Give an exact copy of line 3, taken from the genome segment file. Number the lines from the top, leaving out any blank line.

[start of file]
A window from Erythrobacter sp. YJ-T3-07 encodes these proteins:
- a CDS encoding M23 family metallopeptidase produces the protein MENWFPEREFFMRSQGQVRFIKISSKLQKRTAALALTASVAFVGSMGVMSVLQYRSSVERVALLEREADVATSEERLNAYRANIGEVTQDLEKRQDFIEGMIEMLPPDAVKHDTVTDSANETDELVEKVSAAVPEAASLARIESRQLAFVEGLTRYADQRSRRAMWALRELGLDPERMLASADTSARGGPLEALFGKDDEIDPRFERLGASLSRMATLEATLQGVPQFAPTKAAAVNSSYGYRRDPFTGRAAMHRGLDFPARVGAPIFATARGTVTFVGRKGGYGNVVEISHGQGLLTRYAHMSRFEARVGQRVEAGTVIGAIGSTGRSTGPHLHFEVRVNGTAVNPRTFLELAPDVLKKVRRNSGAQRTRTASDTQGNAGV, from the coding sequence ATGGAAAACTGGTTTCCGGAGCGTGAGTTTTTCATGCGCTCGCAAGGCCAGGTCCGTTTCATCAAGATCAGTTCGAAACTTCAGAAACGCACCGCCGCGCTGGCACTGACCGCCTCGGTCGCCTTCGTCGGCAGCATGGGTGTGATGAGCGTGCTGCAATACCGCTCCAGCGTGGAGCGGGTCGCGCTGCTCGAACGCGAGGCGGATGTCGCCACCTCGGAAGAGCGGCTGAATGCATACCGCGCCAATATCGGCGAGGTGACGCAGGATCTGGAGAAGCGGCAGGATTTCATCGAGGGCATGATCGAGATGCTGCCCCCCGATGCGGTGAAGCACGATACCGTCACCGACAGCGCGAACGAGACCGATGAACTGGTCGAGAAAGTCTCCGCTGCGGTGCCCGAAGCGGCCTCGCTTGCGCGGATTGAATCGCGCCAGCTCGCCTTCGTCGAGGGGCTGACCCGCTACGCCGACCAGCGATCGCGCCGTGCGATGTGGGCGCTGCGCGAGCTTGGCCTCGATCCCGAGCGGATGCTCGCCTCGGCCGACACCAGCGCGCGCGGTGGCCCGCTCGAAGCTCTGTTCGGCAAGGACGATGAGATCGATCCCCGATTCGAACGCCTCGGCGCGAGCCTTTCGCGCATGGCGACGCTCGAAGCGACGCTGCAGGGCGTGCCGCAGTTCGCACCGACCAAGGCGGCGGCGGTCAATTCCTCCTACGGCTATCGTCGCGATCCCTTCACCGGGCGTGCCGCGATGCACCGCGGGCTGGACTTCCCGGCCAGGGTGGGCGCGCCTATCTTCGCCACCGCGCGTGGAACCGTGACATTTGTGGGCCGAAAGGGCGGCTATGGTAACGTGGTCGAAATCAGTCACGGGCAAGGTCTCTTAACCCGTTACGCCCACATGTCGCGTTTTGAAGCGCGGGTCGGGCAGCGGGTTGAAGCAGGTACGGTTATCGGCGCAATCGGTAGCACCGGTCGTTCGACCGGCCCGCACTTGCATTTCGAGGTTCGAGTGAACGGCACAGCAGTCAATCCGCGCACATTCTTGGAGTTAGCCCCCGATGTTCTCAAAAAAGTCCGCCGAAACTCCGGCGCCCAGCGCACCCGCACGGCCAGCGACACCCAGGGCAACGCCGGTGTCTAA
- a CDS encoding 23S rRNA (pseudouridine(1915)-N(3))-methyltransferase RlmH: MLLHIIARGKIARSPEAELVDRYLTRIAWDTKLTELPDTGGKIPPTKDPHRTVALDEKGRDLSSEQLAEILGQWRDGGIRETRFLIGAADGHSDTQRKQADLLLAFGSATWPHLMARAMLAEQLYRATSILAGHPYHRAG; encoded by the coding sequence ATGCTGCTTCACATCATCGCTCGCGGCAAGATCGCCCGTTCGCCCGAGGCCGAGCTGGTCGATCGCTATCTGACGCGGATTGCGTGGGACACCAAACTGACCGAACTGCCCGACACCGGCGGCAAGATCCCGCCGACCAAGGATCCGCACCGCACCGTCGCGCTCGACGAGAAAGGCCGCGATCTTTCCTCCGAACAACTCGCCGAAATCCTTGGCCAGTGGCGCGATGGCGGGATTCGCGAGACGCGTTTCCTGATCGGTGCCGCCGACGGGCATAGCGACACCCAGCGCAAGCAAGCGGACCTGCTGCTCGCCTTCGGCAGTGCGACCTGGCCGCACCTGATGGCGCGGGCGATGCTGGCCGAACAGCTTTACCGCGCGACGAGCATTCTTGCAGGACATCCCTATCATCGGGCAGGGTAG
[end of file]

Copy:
- a CDS encoding 23S rRNA (pseudouridine(1915)-N(3))-methyltransferase RlmH: MLLHIIARGKIARSPEAELVDRYLTRIAWDTKLTELPDTGGKIPPTKDPHRTVALDEKGRDLSSEQLAEILGQWRDGGIRETRFLIGAADGHSDTQRKQADLLLAFGSATWPHLMARAMLAEQLYRATSILAGHPYHRAG; encoded by the coding sequence ATGCTGCTTCACATCATCGCTCGCGGCAAGATCGCCCGTTCGCCCGAGGCCGAGCTGGTCGATCGCTATCTGACGCGGATTGCGTGGGACACCAAACTGACCGAACTGCCCGACACCGGCGGCAAGATCCCGCCGACCAAGGATCCGCACCGCACCGTCGCGCTCGACGAGAAAGGCCGCGATCTTTCCTCCGAACAACTCGCCGAAATCCTTGGCCAGTGGCGCGATGGCGGGATTCGCGAGACGCGTTTCCTGATCGGTGCCGCCGACGGGCATAGCGACACCCAGCGCAAGCAAGCGGACCTGCTGCTCGCCTTCGGCAGTGCGACCTGGCCGCACCTGATGGCGCGGGCGATGCTGGCCGAACAGCTTTACCGCGCGACGAGCATTCTTGCAGGACATCCCTATCATCGGGCAGGGTAG